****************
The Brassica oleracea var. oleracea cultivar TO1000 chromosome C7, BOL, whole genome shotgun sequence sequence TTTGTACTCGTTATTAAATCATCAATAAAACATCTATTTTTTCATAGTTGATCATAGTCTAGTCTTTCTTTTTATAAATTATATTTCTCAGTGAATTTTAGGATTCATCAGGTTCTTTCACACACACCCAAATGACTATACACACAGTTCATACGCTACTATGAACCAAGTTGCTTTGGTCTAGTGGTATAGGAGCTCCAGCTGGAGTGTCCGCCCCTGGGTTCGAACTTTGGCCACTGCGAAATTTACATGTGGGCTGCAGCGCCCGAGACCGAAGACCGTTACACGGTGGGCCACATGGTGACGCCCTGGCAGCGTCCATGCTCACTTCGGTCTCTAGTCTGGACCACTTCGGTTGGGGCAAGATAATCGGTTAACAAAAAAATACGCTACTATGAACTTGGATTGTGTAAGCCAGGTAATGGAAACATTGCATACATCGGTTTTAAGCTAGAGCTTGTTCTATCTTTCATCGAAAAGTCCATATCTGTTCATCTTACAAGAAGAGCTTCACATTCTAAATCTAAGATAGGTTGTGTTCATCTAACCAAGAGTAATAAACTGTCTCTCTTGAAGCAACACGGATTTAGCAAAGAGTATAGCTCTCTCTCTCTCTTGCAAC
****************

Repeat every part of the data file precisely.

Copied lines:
The Brassica oleracea var. oleracea cultivar TO1000 chromosome C7, BOL, whole genome shotgun sequence sequence TTTGTACTCGTTATTAAATCATCAATAAAACATCTATTTTTTCATAGTTGATCATAGTCTAGTCTTTCTTTTTATAAATTATATTTCTCAGTGAATTTTAGGATTCATCAGGTTCTTTCACACACACCCAAATGACTATACACACAGTTCATACGCTACTATGAACCAAGTTGCTTTGGTCTAGTGGTATAGGAGCTCCAGCTGGAGTGTCCGCCCCTGGGTTCGAACTTTGGCCACTGCGAAATTTACATGTGGGCTGCAGCGCCCGAGACCGAAGACCGTTACACGGTGGGCCACATGGTGACGCCCTGGCAGCGTCCATGCTCACTTCGGTCTCTAGTCTGGACCACTTCGGTTGGGGCAAGATAATCGGTTAACAAAAAAATACGCTACTATGAACTTGGATTGTGTAAGCCAGGTAATGGAAACATTGCATACATCGGTTTTAAGCTAGAGCTTGTTCTATCTTTCATCGAAAAGTCCATATCTGTTCATCTTACAAGAAGAGCTTCACATTCTAAATCTAAGATAGGTTGTGTTCATCTAACCAAGAGTAATAAACTGTCTCTCTTGAAGCAACACGGATTTAGCAAAGAGTATAGCTCTCTCTCTCTCTTGCAAC